I'll only be driving to/from the airport about 4-5 days per month so living in an area that I want to live in for family and recreational purposes would take precedence over being very close to the airport. The reason I haven't really looked North is because it seems like it wouldn't be as easy to zip right up to the ski hill in a powder day. Unless I was all the way north towards powder mtn.

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    Really depends on priorities. Park City is hard to beat for out the door access to truly world class trails. I'm guessing by your handle and airport commute you work in the airline business. Lots of pilots and other aviation folks in PC, so finding car pool partners to the airport would be easy. That said, the biking season up there is pretty short and the skiing doesn't hold a candle to the Cottonwoods. Housing is also pretty expensive. If you are looking to buy, $500k is entry level in the Park City market.

    I lived in the Sugarhouse/9th and 9th area for years. Good access to the Shoreline trail, lots of options for road rides (Emigration Canyon to Big Mountain is a SLC classic) easy commute to the airport/ski areas and being close to downtown for city stuff is fun. Housing stock is older and smaller than other areas of the valley. If you are looking for a big, newer house with a three car garage, you will likely be out of luck.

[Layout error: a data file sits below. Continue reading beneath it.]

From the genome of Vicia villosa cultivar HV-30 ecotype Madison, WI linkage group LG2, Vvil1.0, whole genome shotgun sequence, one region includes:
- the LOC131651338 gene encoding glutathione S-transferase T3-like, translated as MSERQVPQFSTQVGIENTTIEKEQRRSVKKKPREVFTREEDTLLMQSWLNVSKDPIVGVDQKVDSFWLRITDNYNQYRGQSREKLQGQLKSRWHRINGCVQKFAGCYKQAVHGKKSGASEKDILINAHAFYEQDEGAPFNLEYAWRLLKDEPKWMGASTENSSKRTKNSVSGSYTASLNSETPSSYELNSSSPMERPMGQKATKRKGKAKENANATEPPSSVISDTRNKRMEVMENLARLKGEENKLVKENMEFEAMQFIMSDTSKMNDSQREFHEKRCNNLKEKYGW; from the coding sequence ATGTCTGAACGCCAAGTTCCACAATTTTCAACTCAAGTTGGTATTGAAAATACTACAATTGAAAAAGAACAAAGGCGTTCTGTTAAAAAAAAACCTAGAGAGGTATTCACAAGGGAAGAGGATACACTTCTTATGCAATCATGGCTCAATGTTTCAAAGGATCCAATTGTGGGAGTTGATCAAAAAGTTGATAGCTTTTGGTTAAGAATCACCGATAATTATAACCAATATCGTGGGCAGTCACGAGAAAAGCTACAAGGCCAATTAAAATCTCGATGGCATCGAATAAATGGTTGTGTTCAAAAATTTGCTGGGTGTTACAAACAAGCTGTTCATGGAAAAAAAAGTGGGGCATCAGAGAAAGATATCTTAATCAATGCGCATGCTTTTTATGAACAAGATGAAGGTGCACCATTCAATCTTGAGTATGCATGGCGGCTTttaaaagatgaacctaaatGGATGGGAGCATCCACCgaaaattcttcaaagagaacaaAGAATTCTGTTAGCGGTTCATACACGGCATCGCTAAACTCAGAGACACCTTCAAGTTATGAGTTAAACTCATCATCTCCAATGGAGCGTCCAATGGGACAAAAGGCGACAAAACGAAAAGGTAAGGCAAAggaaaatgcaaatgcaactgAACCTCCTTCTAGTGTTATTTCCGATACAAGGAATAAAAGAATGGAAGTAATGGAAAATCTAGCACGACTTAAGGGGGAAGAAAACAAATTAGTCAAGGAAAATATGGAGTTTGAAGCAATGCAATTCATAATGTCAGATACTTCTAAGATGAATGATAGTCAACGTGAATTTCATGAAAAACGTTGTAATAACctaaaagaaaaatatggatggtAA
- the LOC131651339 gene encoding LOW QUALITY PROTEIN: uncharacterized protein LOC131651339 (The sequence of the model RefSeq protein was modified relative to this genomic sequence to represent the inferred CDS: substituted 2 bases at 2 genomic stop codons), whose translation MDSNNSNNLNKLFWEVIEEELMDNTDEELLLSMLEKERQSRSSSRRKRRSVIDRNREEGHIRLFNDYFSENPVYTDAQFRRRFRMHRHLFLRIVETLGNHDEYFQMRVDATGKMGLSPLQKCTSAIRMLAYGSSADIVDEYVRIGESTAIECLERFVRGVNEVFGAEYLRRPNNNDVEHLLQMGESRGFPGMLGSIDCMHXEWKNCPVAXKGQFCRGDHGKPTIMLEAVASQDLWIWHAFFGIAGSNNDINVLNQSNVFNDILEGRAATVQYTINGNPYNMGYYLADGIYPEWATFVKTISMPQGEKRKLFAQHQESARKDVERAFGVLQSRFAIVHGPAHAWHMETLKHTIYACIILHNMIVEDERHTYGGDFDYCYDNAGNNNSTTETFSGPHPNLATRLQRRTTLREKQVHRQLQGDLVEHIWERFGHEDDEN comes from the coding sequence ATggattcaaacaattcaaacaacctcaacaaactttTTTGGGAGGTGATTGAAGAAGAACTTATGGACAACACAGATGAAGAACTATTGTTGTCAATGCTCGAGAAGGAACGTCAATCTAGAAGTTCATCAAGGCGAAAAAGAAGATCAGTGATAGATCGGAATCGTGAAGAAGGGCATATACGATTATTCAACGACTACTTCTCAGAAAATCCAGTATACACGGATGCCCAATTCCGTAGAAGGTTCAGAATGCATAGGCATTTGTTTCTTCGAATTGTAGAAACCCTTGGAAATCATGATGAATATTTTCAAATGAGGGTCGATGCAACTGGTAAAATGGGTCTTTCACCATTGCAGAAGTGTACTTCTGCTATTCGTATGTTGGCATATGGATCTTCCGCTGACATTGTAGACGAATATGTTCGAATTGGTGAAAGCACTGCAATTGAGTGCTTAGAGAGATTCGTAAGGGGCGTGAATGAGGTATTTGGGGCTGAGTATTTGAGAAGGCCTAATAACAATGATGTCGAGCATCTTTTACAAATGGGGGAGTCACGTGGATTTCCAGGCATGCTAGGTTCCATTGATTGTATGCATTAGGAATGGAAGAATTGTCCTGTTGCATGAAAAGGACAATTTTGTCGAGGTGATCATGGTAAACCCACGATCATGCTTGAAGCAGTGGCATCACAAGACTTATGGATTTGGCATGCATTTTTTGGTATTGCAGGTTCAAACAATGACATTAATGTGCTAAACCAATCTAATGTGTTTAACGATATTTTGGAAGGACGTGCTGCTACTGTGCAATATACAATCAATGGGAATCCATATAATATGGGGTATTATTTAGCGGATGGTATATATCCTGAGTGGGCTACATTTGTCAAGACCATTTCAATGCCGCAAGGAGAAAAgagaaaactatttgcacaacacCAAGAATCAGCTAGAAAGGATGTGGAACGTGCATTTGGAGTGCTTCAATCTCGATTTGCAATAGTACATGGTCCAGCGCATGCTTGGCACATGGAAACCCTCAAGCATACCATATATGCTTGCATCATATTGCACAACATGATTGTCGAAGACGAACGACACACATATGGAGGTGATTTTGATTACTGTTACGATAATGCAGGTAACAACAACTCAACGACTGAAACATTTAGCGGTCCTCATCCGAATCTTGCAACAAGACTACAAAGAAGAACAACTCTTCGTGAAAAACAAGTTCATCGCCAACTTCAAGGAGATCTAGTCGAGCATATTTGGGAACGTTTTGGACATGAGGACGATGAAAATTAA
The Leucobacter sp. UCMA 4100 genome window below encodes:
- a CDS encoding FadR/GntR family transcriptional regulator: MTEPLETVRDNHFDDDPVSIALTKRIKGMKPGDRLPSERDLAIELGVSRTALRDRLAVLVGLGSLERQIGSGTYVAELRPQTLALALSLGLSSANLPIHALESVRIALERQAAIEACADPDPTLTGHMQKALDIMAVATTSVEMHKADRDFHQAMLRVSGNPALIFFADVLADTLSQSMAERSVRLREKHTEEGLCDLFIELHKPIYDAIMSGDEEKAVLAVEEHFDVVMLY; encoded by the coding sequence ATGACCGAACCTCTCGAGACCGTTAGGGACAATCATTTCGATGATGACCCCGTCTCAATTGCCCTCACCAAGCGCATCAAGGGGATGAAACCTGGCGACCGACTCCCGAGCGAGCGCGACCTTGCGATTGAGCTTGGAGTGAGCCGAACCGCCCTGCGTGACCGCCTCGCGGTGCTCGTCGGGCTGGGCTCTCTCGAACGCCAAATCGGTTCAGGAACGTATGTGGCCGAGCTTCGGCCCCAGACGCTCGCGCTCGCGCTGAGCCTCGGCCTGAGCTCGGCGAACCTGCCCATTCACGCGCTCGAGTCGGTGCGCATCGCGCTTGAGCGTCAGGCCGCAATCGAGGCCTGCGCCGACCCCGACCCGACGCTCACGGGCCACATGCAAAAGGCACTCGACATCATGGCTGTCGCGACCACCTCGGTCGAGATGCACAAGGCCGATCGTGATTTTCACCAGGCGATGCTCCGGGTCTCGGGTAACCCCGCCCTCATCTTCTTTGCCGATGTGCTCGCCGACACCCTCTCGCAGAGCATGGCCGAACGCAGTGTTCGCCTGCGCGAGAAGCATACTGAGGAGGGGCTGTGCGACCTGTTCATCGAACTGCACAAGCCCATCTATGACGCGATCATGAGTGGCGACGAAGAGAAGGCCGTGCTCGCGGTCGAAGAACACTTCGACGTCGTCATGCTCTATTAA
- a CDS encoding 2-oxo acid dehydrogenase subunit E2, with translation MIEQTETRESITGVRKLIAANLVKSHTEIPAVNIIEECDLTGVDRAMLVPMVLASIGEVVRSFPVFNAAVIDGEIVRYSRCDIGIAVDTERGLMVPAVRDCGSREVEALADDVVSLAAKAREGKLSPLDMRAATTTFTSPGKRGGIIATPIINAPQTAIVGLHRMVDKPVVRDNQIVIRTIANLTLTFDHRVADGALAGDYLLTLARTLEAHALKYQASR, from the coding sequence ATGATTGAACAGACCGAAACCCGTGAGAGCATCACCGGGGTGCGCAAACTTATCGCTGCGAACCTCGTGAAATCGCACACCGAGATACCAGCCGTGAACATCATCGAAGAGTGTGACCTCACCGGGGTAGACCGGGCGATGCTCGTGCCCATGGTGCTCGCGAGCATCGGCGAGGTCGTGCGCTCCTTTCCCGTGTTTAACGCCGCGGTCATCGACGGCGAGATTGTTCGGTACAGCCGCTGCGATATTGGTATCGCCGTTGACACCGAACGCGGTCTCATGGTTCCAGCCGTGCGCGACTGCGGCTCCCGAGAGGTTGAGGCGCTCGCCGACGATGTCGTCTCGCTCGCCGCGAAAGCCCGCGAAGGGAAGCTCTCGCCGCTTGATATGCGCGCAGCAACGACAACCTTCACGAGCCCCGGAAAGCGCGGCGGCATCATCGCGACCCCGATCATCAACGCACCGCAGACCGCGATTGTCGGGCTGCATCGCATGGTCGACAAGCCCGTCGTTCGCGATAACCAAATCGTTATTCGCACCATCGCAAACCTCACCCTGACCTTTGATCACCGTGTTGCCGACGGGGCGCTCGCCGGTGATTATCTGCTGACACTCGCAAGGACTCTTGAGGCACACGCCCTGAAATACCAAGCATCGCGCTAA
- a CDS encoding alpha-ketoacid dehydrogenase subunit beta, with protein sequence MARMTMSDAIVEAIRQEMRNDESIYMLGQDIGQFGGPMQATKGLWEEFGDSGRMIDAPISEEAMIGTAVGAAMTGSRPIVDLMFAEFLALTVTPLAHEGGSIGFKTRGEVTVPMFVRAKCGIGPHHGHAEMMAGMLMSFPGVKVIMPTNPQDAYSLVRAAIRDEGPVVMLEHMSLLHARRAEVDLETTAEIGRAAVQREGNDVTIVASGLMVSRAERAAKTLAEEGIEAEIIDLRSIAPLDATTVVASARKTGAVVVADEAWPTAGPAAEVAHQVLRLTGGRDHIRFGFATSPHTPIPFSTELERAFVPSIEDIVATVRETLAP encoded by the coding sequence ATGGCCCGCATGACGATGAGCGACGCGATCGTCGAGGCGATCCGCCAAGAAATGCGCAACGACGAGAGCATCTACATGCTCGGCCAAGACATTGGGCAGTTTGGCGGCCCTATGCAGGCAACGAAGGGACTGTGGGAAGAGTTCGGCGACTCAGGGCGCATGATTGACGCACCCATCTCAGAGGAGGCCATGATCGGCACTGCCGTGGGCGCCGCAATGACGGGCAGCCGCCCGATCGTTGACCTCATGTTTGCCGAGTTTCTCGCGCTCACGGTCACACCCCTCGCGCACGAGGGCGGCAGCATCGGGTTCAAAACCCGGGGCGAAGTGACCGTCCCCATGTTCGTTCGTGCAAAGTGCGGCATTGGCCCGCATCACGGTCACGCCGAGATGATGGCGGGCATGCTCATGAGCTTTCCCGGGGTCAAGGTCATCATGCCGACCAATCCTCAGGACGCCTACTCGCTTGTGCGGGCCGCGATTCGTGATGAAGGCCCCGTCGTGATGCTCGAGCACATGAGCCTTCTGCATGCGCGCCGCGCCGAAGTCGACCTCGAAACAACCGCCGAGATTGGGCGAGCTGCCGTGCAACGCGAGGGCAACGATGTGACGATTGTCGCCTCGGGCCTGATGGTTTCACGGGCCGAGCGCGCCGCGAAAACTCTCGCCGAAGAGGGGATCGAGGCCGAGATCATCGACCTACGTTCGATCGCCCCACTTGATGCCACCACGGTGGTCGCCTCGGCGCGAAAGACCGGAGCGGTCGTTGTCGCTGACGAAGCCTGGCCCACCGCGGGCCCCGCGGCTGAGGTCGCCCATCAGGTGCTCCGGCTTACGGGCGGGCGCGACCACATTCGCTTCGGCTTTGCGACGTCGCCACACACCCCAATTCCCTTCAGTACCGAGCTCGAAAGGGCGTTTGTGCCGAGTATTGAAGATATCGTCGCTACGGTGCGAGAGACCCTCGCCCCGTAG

Down south Draper is another option. Great access to the trail system in Corner Canyon and a quick drive to Alta and Snowbird. The drive time to the airport would be similar as coming from Park City, without the Parleys Canyon hassle. The area is suburban and can be VERY socially conservative/LDS. Never bothered me much, but drives some people crazy.

    The sleeper option would be up north in Ogden. They are doing a bunch of trail building up there and has potential to be pretty awesome in few years. Access to Snowbasin (winter skiing, summer riding) is less than 30 minutes if you live on the east side of town. Home prices are less than most desirable areas in SLC and has a pretty cool little downtown area. The commute to the airport would be longer, but if you are only doing that a few times a month, might be doable. If I ever move back to Utah, Ogden would be high on my list of places to land.

    Good luck on the move and feel free to PM me if you have other questions.

  11. #11